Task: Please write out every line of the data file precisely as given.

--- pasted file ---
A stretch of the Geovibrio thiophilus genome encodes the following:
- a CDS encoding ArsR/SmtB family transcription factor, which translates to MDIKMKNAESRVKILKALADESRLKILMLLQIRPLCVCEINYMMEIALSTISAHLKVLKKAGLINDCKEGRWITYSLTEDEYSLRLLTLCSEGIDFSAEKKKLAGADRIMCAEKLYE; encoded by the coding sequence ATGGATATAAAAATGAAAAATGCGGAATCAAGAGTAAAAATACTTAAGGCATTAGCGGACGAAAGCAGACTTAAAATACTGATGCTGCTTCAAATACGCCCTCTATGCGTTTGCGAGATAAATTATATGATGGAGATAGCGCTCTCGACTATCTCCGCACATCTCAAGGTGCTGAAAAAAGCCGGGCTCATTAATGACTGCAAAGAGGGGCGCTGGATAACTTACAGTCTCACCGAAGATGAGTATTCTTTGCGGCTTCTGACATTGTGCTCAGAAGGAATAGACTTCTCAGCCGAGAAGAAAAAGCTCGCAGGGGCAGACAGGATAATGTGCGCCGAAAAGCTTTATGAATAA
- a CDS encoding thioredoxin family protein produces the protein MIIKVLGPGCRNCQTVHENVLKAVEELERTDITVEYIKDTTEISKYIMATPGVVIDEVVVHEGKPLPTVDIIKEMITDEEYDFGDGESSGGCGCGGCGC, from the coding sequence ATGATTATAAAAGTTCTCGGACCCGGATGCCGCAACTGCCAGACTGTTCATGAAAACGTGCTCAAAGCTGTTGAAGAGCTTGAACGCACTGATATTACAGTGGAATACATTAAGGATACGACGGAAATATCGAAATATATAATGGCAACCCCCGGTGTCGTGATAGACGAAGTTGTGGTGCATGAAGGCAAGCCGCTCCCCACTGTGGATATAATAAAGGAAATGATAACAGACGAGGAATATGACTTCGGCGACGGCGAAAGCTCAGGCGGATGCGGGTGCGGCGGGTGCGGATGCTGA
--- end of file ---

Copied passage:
A stretch of the Geovibrio thiophilus genome encodes the following:
- a CDS encoding ArsR/SmtB family transcription factor, which translates to MDIKMKNAESRVKILKALADESRLKILMLLQIRPLCVCEINYMMEIALSTISAHLKVLKKAGLINDCKEGRWITYSLTEDEYSLRLLTLCSEGIDFSAEKKKLAGADRIMCAEKLYE; encoded by the coding sequence ATGGATATAAAAATGAAAAATGCGGAATCAAGAGTAAAAATACTTAAGGCATTAGCGGACGAAAGCAGACTTAAAATACTGATGCTGCTTCAAATACGCCCTCTATGCGTTTGCGAGATAAATTATATGATGGAGATAGCGCTCTCGACTATCTCCGCACATCTCAAGGTGCTGAAAAAAGCCGGGCTCATTAATGACTGCAAAGAGGGGCGCTGGATAACTTACAGTCTCACCGAAGATGAGTATTCTTTGCGGCTTCTGACATTGTGCTCAGAAGGAATAGACTTCTCAGCCGAGAAGAAAAAGCTCGCAGGGGCAGACAGGATAATGTGCGCCGAAAAGCTTTATGAATAA
- a CDS encoding thioredoxin family protein produces the protein MIIKVLGPGCRNCQTVHENVLKAVEELERTDITVEYIKDTTEISKYIMATPGVVIDEVVVHEGKPLPTVDIIKEMITDEEYDFGDGESSGGCGCGGCGC, from the coding sequence ATGATTATAAAAGTTCTCGGACCCGGATGCCGCAACTGCCAGACTGTTCATGAAAACGTGCTCAAAGCTGTTGAAGAGCTTGAACGCACTGATATTACAGTGGAATACATTAAGGATACGACGGAAATATCGAAATATATAATGGCAACCCCCGGTGTCGTGATAGACGAAGTTGTGGTGCATGAAGGCAAGCCGCTCCCCACTGTGGATATAATAAAGGAAATGATAACAGACGAGGAATATGACTTCGGCGACGGCGAAAGCTCAGGCGGATGCGGGTGCGGCGGGTGCGGATGCTGA